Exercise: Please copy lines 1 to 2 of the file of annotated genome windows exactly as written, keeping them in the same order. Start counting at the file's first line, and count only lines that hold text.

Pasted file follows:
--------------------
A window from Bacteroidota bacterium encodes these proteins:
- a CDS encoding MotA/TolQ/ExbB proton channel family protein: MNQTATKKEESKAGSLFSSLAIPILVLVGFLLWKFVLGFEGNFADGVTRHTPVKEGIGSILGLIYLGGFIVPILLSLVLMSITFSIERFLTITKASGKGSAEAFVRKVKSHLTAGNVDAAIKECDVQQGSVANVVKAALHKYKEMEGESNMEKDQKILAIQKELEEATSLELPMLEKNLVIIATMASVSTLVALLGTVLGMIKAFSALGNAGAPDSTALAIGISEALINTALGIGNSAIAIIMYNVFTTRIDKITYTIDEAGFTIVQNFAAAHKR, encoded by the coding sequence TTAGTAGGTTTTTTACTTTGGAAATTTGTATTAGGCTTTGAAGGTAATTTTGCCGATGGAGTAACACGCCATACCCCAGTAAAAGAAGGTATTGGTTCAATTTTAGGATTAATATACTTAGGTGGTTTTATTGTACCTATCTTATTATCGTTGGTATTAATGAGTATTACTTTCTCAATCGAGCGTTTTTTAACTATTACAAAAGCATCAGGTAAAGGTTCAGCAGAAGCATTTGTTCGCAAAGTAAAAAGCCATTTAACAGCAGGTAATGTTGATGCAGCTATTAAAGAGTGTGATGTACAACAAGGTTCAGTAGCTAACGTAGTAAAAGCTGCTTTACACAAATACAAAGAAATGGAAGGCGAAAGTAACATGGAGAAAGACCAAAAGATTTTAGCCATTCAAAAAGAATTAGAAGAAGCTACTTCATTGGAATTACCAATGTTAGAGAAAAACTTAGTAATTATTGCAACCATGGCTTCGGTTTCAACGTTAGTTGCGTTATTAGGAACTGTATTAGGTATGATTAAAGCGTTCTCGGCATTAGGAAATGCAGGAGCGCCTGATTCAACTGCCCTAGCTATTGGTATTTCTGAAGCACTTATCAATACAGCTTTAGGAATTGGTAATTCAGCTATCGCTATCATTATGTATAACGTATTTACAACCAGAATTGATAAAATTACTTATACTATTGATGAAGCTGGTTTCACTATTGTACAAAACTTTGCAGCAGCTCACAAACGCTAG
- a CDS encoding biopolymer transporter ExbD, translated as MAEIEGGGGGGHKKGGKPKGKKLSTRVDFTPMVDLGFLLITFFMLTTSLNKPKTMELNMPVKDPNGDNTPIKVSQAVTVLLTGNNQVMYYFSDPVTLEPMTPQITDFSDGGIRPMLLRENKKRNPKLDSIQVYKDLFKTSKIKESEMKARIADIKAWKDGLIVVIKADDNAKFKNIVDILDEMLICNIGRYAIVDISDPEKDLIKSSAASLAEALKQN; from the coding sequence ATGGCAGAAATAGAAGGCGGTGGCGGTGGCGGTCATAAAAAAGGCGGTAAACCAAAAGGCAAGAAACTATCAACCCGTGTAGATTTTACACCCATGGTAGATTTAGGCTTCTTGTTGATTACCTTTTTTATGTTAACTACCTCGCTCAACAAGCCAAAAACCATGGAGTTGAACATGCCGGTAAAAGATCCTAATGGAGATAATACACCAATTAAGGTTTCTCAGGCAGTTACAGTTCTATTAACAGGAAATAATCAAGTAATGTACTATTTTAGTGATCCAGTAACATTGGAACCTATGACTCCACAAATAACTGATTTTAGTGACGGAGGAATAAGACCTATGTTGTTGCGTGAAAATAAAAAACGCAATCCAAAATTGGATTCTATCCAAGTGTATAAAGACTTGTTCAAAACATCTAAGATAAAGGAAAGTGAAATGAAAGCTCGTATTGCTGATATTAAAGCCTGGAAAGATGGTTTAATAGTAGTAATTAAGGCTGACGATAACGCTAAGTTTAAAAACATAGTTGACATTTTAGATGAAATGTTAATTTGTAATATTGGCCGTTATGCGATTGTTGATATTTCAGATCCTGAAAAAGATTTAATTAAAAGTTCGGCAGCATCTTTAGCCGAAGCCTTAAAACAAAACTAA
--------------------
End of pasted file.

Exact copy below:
A window from Bacteroidota bacterium encodes these proteins:
- a CDS encoding MotA/TolQ/ExbB proton channel family protein: MNQTATKKEESKAGSLFSSLAIPILVLVGFLLWKFVLGFEGNFADGVTRHTPVKEGIGSILGLIYLGGFIVPILLSLVLMSITFSIERFLTITKASGKGSAEAFVRKVKSHLTAGNVDAAIKECDVQQGSVANVVKAALHKYKEMEGESNMEKDQKILAIQKELEEATSLELPMLEKNLVIIATMASVSTLVALLGTVLGMIKAFSALGNAGAPDSTALAIGISEALINTALGIGNSAIAIIMYNVFTTRIDKITYTIDEAGFTIVQNFAAAHKR, encoded by the coding sequence TTAGTAGGTTTTTTACTTTGGAAATTTGTATTAGGCTTTGAAGGTAATTTTGCCGATGGAGTAACACGCCATACCCCAGTAAAAGAAGGTATTGGTTCAATTTTAGGATTAATATACTTAGGTGGTTTTATTGTACCTATCTTATTATCGTTGGTATTAATGAGTATTACTTTCTCAATCGAGCGTTTTTTAACTATTACAAAAGCATCAGGTAAAGGTTCAGCAGAAGCATTTGTTCGCAAAGTAAAAAGCCATTTAACAGCAGGTAATGTTGATGCAGCTATTAAAGAGTGTGATGTACAACAAGGTTCAGTAGCTAACGTAGTAAAAGCTGCTTTACACAAATACAAAGAAATGGAAGGCGAAAGTAACATGGAGAAAGACCAAAAGATTTTAGCCATTCAAAAAGAATTAGAAGAAGCTACTTCATTGGAATTACCAATGTTAGAGAAAAACTTAGTAATTATTGCAACCATGGCTTCGGTTTCAACGTTAGTTGCGTTATTAGGAACTGTATTAGGTATGATTAAAGCGTTCTCGGCATTAGGAAATGCAGGAGCGCCTGATTCAACTGCCCTAGCTATTGGTATTTCTGAAGCACTTATCAATACAGCTTTAGGAATTGGTAATTCAGCTATCGCTATCATTATGTATAACGTATTTACAACCAGAATTGATAAAATTACTTATACTATTGATGAAGCTGGTTTCACTATTGTACAAAACTTTGCAGCAGCTCACAAACGCTAG